This has been a life-long journey for me. As a child and teenager, I had no body confidence; I did not play sports or have any sense of what my body was. At the age of 18, I discovered modern dance at college, and for the first time, I began to feel my strength and power in my body. This was an amazing epiphany for me, but along with that came a high level of scrutinization. Between the mirrors that surrounded me, the self-criticisms of the other dancers, and the demand from the dance instructors to lose weight, I began to see myself as hopelessly imperfect, and embarked on my first diet.
a little about me....
Fitness, Entrepreneurship, Career & Life Reinvention
Recruiting, Training, Teaching, Motivational Speaking
Certified Life Coach (CoachInc),
Certified Personal Trainer –ACE
Lifestyle and Weight Loss Consultant (ACE)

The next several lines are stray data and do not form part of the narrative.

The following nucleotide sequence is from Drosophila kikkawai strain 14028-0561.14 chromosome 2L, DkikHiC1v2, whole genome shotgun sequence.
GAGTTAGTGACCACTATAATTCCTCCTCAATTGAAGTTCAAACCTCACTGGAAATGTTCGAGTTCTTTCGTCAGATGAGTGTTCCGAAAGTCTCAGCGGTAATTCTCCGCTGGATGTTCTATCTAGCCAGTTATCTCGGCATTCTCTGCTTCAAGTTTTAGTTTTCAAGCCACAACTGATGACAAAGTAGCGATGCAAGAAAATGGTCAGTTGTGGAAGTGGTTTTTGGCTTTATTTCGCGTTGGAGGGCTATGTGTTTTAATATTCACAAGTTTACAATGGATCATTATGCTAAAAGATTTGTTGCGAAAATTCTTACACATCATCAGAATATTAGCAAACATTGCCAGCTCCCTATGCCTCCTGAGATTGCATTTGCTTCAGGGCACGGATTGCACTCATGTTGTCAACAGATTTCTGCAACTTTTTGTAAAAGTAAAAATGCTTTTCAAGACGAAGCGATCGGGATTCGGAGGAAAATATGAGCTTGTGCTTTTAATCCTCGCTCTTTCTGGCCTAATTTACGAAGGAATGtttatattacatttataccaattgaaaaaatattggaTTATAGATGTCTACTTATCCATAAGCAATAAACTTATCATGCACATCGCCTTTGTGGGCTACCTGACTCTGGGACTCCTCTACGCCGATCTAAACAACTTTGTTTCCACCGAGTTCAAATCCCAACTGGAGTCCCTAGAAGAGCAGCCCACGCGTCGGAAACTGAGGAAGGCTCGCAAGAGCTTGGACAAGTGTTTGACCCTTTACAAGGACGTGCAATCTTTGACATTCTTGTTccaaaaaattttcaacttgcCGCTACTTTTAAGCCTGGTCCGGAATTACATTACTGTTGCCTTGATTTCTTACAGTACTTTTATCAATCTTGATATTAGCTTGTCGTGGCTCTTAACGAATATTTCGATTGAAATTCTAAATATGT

I left the world of dance in my early 20′s, (partially because I realized that my talent would never bring me huge success or pay the bills) and was happy to be free of the body-perfect obsessed world. Although I never developed a severe eating disorder, I developed disordered eating. I was always on a diet (have done them all) and carried the diet mentality with me beyond the world of dance (plus the dancer’s favorite diet tool: smoking) so I lost my strength, my flexibility, and any sense of my body. By the time I was 26, I was too thin and really unhealthy. I finally quit smoking (I give credit to marrying a non-smoker, who never pressured me, but I knew that I just couldn’t smoke around him.) and began to run. Now when I say run, I mean jog about a block. But soon I was running further and further and finally got up to 3 miles (which because of old dance injured knees is about as far as I ever run), but it felt so amazing. And yet, I still felt weak. At about the same time, I read an article about a dancer from Twyla Tharpe’s troupe who said she lifted weights. (Keep in mind this was 1980: women did not lift weights back then) So I cut it out and began to follow the routine with some dumbbells and a bench in my basement. From there I began to add aerobic dance to my routines. I felt strong, and centered. I began to study nutrition,